Our birds range from the huge ratites — the flightless emu and the cassowary, which are probably still very close to all birds’ dinosaurian ancestors in their lifestyle and appearance — to the smallest of insectivores. Three of the most common types of birds — parrots, songbirds and pigeons — evolved within Australia and spread throughout the world. Parrots, especially, are very diverse, with 55 species. There are almost as many species of parrots in the state of NSW alone as there are in all of Africa and Asia combined. Only South America can rival Australia in its diversity of parrot species.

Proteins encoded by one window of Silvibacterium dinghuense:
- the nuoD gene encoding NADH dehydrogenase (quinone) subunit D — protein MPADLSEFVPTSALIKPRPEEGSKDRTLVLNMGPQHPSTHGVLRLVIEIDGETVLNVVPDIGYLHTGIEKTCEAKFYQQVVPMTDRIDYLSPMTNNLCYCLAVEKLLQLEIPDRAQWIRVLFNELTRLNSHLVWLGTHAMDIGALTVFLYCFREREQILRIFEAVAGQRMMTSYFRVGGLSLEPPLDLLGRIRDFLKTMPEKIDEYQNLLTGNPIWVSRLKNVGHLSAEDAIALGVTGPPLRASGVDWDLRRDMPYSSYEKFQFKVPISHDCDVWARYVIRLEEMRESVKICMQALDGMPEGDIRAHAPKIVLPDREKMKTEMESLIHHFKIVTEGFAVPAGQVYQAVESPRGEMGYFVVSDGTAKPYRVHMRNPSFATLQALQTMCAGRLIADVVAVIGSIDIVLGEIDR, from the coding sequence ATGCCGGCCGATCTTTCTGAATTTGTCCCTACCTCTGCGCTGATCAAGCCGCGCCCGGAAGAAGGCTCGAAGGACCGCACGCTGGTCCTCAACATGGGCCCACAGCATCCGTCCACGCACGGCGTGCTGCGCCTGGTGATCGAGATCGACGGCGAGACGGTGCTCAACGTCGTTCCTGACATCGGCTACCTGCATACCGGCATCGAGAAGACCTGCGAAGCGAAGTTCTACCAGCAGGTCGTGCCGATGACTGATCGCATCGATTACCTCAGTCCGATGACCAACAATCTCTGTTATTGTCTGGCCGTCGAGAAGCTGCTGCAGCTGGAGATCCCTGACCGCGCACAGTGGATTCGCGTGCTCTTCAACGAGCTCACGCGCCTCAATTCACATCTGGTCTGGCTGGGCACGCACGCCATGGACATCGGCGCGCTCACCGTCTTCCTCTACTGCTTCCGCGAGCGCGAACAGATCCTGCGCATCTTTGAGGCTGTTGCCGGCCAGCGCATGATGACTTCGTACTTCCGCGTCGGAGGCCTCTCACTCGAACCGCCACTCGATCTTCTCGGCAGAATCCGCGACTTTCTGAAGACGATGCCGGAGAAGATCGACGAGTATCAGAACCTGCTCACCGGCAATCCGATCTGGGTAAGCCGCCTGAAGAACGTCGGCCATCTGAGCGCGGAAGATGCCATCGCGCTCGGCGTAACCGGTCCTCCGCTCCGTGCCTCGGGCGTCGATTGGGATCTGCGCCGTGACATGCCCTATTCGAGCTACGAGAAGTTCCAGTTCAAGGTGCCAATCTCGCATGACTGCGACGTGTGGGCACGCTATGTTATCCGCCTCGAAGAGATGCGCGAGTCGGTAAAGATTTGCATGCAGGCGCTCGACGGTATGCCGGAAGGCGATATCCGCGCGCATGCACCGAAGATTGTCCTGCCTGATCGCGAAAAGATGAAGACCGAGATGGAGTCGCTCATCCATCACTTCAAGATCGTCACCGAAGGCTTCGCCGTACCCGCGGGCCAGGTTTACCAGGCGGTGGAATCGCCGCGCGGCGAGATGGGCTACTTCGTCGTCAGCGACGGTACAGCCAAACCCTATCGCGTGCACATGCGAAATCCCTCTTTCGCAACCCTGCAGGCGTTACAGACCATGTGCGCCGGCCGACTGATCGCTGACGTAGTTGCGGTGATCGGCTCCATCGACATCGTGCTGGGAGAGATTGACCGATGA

Nineteenth century scientific wisdom ran that birds evolved outside Australia and had spread to this ancient and empty continent, but more recent fossil discoveries of the small fragile bones of birds have indicated they were a thriving group here long before they appeared in the fossil record anywhere else. As genetic analysis became possible towards the end of last century it also became certain that there was a much greater genetic diversity within the songbirds in Australia than elsewhere. A major study, published in the journal Nature Communications in 2016, indicated that songbirds had become major features of the environment in Australia 33 million years ago but did not start to take their song to the rest of the world for another 10 million years.